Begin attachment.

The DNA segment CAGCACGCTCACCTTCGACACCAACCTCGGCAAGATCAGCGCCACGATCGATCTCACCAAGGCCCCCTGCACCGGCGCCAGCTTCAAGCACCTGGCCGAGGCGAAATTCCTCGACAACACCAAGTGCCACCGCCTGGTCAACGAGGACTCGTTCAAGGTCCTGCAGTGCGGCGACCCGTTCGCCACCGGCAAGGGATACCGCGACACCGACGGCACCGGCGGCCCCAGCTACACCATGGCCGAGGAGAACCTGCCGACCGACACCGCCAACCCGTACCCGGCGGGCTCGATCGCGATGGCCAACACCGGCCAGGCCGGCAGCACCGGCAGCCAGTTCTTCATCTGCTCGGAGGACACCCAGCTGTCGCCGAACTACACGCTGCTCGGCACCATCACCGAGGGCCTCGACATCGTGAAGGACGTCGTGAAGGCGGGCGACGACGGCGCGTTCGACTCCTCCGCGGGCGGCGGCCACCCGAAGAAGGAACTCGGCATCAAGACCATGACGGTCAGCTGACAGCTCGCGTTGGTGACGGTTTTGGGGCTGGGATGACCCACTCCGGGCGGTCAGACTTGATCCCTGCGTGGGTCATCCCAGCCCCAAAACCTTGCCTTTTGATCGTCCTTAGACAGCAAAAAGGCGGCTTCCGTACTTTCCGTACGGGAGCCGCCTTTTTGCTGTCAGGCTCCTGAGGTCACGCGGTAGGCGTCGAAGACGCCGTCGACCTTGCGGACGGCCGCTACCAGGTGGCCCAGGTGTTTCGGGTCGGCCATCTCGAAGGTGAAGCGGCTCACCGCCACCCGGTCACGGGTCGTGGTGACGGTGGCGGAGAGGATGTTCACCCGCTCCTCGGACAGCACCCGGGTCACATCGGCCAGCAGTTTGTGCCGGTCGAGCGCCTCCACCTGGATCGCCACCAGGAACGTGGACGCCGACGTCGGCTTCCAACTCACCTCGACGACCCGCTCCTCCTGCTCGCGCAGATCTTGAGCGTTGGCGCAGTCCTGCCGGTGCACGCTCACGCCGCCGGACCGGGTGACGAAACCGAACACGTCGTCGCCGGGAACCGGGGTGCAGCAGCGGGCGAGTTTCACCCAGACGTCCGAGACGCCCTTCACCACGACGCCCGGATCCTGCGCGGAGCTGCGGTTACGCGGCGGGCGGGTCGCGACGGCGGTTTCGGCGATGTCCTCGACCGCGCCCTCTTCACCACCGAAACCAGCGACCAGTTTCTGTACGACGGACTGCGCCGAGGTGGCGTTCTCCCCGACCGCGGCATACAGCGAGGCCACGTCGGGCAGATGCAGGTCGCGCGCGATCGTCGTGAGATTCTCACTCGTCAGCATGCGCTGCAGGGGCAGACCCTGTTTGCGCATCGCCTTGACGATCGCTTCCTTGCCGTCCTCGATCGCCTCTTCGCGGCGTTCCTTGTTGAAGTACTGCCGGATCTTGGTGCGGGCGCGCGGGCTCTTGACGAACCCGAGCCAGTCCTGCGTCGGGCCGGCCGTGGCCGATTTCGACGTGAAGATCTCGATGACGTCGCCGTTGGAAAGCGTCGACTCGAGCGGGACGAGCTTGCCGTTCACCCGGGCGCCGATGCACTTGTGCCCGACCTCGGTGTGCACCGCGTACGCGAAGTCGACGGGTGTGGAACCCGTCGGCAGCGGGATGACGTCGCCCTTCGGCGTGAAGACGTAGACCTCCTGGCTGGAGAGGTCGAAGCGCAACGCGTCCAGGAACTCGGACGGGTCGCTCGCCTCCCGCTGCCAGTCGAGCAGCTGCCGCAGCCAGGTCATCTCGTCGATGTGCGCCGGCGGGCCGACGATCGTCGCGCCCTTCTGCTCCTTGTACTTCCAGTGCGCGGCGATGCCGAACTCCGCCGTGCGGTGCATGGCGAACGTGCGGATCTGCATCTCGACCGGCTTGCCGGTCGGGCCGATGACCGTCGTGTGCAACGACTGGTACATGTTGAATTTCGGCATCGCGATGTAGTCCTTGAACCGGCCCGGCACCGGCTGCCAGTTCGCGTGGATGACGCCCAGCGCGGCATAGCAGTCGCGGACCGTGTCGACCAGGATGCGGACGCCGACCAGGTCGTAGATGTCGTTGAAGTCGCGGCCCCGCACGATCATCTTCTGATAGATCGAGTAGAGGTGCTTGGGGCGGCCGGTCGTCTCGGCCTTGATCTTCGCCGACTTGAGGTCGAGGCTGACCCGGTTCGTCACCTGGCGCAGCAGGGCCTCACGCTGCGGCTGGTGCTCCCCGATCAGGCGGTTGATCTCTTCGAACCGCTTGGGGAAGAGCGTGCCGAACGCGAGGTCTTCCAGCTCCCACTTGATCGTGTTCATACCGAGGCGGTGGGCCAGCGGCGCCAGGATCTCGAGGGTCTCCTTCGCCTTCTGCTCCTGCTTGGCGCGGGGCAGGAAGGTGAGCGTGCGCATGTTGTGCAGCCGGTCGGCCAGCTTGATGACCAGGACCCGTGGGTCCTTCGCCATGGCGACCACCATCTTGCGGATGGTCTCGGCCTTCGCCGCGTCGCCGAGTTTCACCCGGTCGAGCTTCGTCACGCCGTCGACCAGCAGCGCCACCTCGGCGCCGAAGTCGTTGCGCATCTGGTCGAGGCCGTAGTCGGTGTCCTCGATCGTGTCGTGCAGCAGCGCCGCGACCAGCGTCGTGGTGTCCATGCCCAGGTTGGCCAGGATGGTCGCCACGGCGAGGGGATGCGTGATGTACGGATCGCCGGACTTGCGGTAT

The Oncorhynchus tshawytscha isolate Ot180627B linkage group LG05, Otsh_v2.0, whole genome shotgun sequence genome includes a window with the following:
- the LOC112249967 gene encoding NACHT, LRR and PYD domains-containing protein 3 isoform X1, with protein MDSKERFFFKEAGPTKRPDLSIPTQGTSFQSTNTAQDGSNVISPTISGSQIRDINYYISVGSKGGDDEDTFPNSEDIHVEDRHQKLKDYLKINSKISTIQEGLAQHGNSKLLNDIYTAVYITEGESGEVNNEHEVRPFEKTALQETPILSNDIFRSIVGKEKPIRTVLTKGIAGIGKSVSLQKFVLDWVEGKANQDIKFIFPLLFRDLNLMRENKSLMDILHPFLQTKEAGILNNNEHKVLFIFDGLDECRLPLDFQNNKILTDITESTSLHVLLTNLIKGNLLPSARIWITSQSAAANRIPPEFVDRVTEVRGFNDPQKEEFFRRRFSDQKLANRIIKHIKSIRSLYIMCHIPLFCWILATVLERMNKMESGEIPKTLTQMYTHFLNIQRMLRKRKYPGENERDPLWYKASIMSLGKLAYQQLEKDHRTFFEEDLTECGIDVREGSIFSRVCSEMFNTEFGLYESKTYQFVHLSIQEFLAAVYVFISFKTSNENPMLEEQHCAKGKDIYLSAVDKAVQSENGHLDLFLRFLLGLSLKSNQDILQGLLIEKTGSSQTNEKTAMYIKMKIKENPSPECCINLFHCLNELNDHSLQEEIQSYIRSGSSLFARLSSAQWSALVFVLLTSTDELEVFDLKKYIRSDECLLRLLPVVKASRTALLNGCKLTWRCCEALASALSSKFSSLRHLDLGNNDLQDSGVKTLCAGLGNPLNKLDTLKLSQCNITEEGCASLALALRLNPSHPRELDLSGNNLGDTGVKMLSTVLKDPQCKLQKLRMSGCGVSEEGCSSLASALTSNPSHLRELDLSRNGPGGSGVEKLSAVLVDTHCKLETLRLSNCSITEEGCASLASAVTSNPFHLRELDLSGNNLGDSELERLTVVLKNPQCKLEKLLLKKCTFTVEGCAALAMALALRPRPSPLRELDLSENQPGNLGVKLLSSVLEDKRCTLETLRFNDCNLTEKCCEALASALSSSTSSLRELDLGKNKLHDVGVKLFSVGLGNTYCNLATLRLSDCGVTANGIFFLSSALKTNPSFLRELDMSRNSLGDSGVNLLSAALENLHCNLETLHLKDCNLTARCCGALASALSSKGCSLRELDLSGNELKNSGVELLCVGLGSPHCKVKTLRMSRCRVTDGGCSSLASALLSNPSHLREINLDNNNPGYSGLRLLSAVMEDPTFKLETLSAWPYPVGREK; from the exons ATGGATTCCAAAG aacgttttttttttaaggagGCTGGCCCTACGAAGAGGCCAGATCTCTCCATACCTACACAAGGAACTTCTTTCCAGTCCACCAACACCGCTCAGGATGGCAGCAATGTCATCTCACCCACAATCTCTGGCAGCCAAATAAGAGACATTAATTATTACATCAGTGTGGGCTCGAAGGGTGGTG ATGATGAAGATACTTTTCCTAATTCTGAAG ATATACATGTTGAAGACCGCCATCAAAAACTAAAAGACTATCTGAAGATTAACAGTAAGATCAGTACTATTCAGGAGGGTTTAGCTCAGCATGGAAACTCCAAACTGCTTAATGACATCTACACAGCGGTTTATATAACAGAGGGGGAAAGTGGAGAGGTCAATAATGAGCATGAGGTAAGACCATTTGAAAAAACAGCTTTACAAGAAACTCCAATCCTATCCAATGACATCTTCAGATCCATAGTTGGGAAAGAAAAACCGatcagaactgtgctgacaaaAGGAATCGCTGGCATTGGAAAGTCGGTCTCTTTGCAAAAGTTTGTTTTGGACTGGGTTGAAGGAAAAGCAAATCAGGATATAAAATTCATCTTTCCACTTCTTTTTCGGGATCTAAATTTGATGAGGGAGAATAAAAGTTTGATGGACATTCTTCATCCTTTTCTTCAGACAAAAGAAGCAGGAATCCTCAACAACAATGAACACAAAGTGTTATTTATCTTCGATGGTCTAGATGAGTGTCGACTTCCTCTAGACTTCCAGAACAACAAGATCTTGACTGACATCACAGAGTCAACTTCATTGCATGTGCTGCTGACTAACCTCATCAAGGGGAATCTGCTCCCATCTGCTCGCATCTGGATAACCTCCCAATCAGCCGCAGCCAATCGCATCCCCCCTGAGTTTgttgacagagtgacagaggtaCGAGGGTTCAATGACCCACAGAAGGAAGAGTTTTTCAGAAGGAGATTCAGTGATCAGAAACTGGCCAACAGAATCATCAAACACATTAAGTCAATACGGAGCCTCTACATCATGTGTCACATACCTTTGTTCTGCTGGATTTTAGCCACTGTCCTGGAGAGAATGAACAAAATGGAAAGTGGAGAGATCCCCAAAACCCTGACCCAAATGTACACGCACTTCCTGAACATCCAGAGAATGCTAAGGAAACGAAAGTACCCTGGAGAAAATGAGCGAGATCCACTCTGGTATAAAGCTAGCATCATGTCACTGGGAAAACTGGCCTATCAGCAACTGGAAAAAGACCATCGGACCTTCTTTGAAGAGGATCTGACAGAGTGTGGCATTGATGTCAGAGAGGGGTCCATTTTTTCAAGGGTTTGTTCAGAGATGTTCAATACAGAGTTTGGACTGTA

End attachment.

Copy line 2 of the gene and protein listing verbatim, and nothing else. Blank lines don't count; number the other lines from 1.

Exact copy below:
The Oncorhynchus tshawytscha isolate Ot180627B linkage group LG05, Otsh_v2.0, whole genome shotgun sequence genome includes a window with the following: